Columns

Richard Murphy: What Scotland can learn from the G7 tax agreement

I have spent much of the last few days talking to journalists about the G7 group of nations agreement to tackle international tax abuse, agreed by UK Chancellor of the Exchequer Rishi Sunak and his counterparts in the other largest economies in the world last weekend. For those interested in this issue I’ve done a podcast with Common Weal which provides a lot of background information.

What I can, however, hear people saying is why mention this in a column for The National when the deal was all about international corporation tax, and Scotland does not even have control of its domestic corporation tax, which is not as yet a devolved tax? The answer to that is simple. What I suggest is that, like so many other issues, this is one where all those with an interest in Scotland being independent must have an opinion now, because this is going to matter once there is a border with the rest of the UK. Let me explain.

READ MORE: Public First: Law lecturer explains the facts in the latest Tory Covid contracts case

The whole problem with international corporation tax is in deciding what part of the profits of a multinational corporation should be allocated to which of the countries in which it operates to ensure that the right amount of tax is paid in the right place, at the right rate and at the right time. This is a problem that has not being properly resolved for nearly a century, despite vast amounts of effort having been expended in trying to find a solution.

There is a good reason why this problem has not been resolved. That reason is that whilst we tend to think of large multinational companies as being single organisations – that is not true. They are often made up of many hundreds, if not thousands, of separate companies that can be spread right around the globe. Each of those separate companies is taxed in the country where it is, and if the global parent company that we all think of as being the company with the name that we know can manage to record more of its income than it really should in countries with low tax rates then it very obviously avoids higher amounts of tax in the places where it is really due. That’s what the G7 deal is all about.

The details of that new agreement do not really matter here. What does matter is that when there is a border between Scotland and England there will be very many companies who will be trading on both sides of it. Many of them will then choose to have separate Scottish and English companies, but with both under the control of one single parent company. They will be multinational corporations as a result. If, as I would hope, Scotland decides to have a sensible corporation tax policy charging that tax at rates higher than personal income tax rates, which is not what the UK has done for some time, then it is quite likely that there would then be a strong incentive for profits to be shifted from Scotland into England to avoid Scottish tax liabilities.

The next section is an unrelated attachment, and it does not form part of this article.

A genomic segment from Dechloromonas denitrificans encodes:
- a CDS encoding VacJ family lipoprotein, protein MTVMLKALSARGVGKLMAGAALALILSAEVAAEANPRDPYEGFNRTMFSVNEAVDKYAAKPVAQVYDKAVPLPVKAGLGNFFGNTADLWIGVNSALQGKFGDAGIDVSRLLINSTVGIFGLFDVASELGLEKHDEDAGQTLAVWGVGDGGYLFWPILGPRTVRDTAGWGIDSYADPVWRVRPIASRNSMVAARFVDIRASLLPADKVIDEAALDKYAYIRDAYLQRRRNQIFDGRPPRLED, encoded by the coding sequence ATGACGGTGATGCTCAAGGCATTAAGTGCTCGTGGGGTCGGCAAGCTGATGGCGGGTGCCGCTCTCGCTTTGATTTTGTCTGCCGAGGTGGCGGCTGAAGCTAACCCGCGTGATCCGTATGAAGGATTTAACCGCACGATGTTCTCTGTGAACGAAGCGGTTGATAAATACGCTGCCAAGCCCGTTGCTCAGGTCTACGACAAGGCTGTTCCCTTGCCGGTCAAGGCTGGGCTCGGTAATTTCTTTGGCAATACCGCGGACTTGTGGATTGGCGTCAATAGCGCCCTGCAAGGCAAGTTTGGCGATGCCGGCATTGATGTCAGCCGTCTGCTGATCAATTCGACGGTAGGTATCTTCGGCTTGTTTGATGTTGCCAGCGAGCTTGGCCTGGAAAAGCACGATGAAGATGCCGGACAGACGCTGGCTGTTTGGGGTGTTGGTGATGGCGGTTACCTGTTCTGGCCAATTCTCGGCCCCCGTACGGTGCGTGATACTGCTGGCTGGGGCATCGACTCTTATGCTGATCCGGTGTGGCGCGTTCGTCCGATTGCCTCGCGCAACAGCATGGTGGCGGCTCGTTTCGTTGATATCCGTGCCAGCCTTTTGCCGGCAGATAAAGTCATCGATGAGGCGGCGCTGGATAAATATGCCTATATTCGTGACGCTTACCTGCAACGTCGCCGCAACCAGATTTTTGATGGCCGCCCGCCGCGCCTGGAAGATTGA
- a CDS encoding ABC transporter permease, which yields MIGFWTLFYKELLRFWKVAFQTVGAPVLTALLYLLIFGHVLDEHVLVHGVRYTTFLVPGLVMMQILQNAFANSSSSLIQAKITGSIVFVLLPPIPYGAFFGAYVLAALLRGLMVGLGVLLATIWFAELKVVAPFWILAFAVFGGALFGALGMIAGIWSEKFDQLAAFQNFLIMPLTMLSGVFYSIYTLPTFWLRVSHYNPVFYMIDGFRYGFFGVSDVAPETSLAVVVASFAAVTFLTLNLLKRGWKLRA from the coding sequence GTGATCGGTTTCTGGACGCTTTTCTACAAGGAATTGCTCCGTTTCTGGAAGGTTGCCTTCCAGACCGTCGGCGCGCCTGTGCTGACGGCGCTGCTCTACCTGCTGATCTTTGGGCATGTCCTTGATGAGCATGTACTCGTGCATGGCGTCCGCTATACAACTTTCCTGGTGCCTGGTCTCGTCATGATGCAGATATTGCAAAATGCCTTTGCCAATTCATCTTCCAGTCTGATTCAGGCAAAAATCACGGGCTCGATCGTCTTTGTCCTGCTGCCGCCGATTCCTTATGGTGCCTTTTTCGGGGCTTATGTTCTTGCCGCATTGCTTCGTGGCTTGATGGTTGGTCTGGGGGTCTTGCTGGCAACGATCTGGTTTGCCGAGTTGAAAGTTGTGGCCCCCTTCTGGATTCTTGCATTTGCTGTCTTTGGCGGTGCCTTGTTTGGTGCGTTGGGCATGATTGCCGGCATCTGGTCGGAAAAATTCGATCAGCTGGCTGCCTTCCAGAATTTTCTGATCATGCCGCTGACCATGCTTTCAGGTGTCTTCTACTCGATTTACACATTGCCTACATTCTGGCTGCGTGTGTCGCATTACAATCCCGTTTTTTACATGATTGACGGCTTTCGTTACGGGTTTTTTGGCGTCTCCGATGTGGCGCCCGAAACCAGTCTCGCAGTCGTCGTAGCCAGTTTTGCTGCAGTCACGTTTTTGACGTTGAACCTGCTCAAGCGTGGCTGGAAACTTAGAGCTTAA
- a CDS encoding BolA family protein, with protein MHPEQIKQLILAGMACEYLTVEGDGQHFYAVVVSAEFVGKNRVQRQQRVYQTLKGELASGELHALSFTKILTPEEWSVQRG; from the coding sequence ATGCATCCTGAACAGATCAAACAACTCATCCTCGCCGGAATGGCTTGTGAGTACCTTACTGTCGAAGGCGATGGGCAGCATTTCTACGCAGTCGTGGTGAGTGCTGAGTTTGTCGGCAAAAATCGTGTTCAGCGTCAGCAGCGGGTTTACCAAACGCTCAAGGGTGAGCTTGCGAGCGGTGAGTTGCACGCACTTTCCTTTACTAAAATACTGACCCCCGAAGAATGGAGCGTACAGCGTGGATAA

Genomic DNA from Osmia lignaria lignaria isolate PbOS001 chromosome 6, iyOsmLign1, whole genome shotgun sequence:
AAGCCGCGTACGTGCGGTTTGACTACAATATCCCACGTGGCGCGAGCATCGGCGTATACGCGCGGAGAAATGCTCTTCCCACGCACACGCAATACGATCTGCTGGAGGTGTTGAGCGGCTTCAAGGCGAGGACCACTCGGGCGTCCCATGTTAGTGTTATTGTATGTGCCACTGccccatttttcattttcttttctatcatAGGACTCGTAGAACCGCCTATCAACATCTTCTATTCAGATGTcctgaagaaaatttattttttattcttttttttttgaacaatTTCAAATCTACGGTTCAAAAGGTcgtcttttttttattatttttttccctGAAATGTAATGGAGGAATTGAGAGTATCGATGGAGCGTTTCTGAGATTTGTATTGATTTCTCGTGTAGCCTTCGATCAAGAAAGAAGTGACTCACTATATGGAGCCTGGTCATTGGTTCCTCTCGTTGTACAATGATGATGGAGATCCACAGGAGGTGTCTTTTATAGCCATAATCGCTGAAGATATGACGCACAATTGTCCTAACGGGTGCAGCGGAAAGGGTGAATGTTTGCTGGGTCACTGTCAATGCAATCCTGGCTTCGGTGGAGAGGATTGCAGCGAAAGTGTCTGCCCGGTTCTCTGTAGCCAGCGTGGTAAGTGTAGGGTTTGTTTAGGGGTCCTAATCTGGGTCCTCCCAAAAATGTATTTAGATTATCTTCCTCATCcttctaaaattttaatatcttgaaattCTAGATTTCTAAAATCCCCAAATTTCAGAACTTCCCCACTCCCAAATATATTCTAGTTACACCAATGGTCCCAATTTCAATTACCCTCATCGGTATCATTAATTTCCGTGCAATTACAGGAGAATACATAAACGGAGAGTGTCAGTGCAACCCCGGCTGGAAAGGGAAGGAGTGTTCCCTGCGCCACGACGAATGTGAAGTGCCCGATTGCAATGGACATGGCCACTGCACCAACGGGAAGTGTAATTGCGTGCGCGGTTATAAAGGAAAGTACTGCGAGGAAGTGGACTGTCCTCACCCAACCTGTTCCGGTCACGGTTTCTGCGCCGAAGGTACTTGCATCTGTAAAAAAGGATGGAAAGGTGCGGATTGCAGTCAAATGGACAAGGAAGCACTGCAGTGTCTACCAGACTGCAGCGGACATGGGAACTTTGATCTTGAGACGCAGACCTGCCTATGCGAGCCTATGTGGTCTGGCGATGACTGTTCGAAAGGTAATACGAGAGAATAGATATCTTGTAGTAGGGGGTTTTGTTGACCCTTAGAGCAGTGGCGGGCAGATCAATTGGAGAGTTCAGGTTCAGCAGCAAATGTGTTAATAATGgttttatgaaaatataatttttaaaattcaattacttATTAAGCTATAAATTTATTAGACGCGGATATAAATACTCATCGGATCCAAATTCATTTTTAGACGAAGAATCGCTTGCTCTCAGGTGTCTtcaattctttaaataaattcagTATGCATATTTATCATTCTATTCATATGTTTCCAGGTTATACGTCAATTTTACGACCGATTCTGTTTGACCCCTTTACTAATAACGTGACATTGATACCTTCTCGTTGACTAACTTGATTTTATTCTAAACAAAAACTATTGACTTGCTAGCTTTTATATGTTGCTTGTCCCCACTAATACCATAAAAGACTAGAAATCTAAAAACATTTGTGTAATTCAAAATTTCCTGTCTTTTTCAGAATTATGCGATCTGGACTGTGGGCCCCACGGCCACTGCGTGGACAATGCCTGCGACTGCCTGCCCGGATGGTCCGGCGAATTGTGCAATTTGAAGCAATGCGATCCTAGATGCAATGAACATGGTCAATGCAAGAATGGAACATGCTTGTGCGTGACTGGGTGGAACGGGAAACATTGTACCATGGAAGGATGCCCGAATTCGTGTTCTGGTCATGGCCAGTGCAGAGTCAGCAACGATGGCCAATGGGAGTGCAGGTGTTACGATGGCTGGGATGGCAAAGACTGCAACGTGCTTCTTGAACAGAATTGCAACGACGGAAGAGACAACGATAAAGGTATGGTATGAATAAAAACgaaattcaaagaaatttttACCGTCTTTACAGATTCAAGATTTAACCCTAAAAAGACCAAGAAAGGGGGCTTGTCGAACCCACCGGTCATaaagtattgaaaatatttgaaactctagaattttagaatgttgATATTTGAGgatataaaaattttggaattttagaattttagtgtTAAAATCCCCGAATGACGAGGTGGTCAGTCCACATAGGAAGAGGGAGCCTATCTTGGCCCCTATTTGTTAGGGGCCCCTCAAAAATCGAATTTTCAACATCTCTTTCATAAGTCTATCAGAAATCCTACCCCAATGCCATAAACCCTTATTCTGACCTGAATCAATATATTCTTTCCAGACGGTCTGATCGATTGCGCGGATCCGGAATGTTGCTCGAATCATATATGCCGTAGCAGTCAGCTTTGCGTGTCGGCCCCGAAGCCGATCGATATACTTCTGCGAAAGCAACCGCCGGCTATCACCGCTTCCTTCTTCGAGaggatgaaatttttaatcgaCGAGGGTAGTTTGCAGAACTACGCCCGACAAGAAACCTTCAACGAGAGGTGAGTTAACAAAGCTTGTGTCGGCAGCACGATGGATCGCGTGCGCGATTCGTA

READ MORE: Richard Murphy: Rishi Sunak, austerity and the threat to Scotland

As we all know, Scotland will need every penny of tax revenue it can get when it is independent, so protecting the country from tax abuse is going to be important. The deal the G7 is talking about will only apply to the largest 100 companies in the world. However, the principles could be used anywhere and what I am suggesting is that Scotland needs to think seriously about how it would establish proper rules for apportioning income between Scotland and the rest of the UK when it becomes independent, and whether a minimum corporation tax rate would also be a good idea. I suggest that both will be. In that case both these issues need to be considered now, and most especially during the transition to an independent Scotland.

Scotland will not want to be taken for a ride by English tax avoiders once independence happens and it’s time to think about how to prevent that. The G7 deal provides a way to address this problem. Scottish politicians need to take the issue on board.



Source link

Leave a Reply

Your email address will not be published. Required fields are marked *